3. [25 pts] Sentences in test_0 only contain words in the vocabulary. However, given a sentence that contains words that are not in the vocabulary, can the algorithm developed in question #2.b deal with it? If not, how can you solve the problem? Explain your solution and implement it. Try it on data/test_1 and save the tagging in a new file.

  4. [5 pts] Sentences in data/test_0 and data/test_1 are tagged by another POS tagger; and you can find the tagging in data/test_0_tagging and data/test_1_tagging respectively (the tagging for the sentence in the ii-th line in test_0 can be found in the ii-th line in test_0_tagging). Take them as groundtruth and calculate the accuracy for test_0 and test_1 (i.e., two accuracy scores, one for test_0 and the other for test_1). Report the scores in your MD or PDF file.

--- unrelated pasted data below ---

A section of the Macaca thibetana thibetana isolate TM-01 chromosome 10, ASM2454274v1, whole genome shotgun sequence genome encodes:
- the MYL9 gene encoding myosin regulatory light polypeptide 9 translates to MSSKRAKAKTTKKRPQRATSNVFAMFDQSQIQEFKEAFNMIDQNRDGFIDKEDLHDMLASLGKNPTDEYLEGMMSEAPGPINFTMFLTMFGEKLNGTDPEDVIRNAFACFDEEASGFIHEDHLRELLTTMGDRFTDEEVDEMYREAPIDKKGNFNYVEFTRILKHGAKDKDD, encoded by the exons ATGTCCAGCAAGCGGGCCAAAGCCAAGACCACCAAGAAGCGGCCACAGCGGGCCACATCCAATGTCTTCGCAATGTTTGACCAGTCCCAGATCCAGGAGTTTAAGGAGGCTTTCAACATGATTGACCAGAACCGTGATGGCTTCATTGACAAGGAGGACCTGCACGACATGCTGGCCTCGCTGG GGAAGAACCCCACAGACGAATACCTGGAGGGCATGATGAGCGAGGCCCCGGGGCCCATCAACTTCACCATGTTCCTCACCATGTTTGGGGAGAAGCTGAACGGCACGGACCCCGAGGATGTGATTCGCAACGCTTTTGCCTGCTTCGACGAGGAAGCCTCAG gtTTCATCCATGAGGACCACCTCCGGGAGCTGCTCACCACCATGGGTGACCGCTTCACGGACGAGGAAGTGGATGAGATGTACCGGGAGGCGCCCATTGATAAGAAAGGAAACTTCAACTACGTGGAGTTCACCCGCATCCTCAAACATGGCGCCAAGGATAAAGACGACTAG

3. Triple-Check Your Repository

When you’ve finished all of the above, triple check your repository by navigating to it in GitLab in a browser. Here are a few things to check:

  1. Make sure that you can see your writeup (and that it is the most up-to-date version).

  2. Make sure that all of the files needed for building/running your code are there.

  3. Make sure that you code compiles and runs properly in the CI environment.

  4. Make sure that your README.md is up to date with instructions about how to compile/run your code.

  5. Make sure that you update your .gitlab-ci.yml file.